Plants News

Led by the University of Bath, the research which has been published in Scientific Reports demonstrates that contrary to popular belief, microalgae do communicate with each other when under stress.

Molecules that are involved in photosynthesis exhibit the same quantum effects as non-living matter, concludes an international team of scientists including University of Groningen theoretical physicist Thomas la Cour Jansen. This is the first time

Our researchers have developed a way to monitor aquatic alterations by listening to microalgae

Conservationists say NSW decision will damage native flora and fauna, and result in horses starvingSign up to receive the top stories from Guardian Australia every morningThe New South Wales government is to introduce laws to protect the Snowy Mount

Tracy IrelandIssue 1181May 18, 2018Australian historyAustraliaAboriginal activists protest a re-enactment of Captain Cook's landing at Botany Bay on January 26, 1988.Captain Cook has loomed large in the federal government’s 2018 budget. Th

This report studies the Aircraft Carpet market. The local pressure of high heels would punch a hole in the aluminum or composite flooring, and a carpet is the lightest way to distribute the loads such that the local pressure from high heels can be t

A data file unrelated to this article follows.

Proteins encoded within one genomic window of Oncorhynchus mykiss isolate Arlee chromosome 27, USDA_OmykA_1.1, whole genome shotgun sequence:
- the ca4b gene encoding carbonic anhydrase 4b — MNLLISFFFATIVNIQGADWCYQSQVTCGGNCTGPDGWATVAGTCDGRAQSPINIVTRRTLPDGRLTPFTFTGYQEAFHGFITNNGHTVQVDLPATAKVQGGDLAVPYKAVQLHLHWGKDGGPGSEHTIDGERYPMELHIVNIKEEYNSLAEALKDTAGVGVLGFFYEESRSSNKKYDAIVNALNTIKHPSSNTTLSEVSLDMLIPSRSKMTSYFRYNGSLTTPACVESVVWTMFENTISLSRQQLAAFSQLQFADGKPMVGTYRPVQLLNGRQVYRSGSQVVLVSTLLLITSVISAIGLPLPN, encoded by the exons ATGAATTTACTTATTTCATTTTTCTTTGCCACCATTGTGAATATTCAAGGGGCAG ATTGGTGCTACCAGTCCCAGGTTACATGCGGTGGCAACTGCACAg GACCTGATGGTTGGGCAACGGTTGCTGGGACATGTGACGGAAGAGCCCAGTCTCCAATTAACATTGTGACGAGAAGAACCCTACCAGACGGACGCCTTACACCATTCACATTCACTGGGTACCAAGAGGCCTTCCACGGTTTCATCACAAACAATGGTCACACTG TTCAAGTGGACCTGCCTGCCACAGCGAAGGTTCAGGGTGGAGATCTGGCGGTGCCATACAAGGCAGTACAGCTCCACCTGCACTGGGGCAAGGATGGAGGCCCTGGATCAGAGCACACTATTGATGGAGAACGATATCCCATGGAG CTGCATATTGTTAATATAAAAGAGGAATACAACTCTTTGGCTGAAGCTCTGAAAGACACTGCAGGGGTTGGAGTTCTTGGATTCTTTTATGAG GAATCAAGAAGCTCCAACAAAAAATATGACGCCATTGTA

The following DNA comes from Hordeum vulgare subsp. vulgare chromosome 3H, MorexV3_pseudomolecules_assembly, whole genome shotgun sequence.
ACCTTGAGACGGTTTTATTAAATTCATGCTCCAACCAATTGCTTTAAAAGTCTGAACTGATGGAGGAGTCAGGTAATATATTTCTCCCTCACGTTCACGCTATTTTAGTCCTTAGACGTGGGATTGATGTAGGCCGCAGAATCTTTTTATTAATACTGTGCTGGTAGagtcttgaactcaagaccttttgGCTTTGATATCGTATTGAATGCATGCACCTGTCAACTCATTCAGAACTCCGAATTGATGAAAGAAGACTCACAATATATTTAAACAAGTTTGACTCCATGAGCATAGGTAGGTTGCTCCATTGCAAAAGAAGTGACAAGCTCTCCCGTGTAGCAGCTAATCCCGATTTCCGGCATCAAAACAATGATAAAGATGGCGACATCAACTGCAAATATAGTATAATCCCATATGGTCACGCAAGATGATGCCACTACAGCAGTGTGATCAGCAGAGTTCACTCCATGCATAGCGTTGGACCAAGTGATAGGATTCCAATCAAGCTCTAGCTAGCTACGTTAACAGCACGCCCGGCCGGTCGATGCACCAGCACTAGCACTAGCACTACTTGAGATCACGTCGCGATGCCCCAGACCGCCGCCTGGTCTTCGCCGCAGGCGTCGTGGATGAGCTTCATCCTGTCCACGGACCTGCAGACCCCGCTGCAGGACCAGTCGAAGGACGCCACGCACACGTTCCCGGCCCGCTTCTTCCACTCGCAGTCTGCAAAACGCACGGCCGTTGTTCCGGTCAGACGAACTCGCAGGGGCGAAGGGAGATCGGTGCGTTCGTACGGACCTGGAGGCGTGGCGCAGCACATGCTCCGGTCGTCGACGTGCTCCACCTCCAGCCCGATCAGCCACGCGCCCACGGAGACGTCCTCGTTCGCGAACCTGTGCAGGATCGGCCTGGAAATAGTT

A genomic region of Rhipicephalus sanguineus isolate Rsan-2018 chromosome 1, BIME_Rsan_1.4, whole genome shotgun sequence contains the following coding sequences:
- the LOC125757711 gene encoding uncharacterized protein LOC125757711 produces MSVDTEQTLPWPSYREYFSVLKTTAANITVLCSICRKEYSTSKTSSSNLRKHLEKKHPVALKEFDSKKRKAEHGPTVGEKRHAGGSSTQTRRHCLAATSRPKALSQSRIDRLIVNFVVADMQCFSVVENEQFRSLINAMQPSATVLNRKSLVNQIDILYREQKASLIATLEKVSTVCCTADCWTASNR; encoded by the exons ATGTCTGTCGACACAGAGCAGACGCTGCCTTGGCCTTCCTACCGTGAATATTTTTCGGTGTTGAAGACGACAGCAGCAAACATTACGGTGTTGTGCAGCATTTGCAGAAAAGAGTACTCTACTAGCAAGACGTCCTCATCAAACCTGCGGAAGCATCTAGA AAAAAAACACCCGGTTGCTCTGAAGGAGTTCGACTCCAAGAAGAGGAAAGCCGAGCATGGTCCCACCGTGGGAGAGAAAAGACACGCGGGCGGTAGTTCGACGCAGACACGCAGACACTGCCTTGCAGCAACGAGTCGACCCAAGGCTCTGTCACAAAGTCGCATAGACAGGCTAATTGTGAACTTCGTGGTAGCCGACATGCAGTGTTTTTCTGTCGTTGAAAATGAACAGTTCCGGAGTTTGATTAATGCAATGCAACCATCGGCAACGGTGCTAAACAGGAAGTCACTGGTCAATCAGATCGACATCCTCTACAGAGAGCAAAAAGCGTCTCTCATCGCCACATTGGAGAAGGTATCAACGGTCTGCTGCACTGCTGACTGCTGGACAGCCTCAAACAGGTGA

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Synnopsis : Highlights the world s most important healing herbs and how they address ailments in all body systems, from brain to bones, sinus to stomach. This book showcases the world s 72 most effective healing plants, describing their botany and m

The photosystem I (PSI)-ferrodoxin (Fd) complex is important in electron transfer during photosynthesis, through which plants convert sunlight, carbon dioxide, and water into complex chemicals and oxygen. An Osaka University-led international collab

A team of chemistry and chemical engineering researchers has developed a method of creating materials for artificial photosynthesis that is more efficient and cost-effective than current methods.

Patients with diabetes generally rely on constant injections of insulin to control their disease. But MIT spinout Sigilon Therapeutics is developing an implantable, insulin-producing device that may one day make injections obsolete. Sigilon recently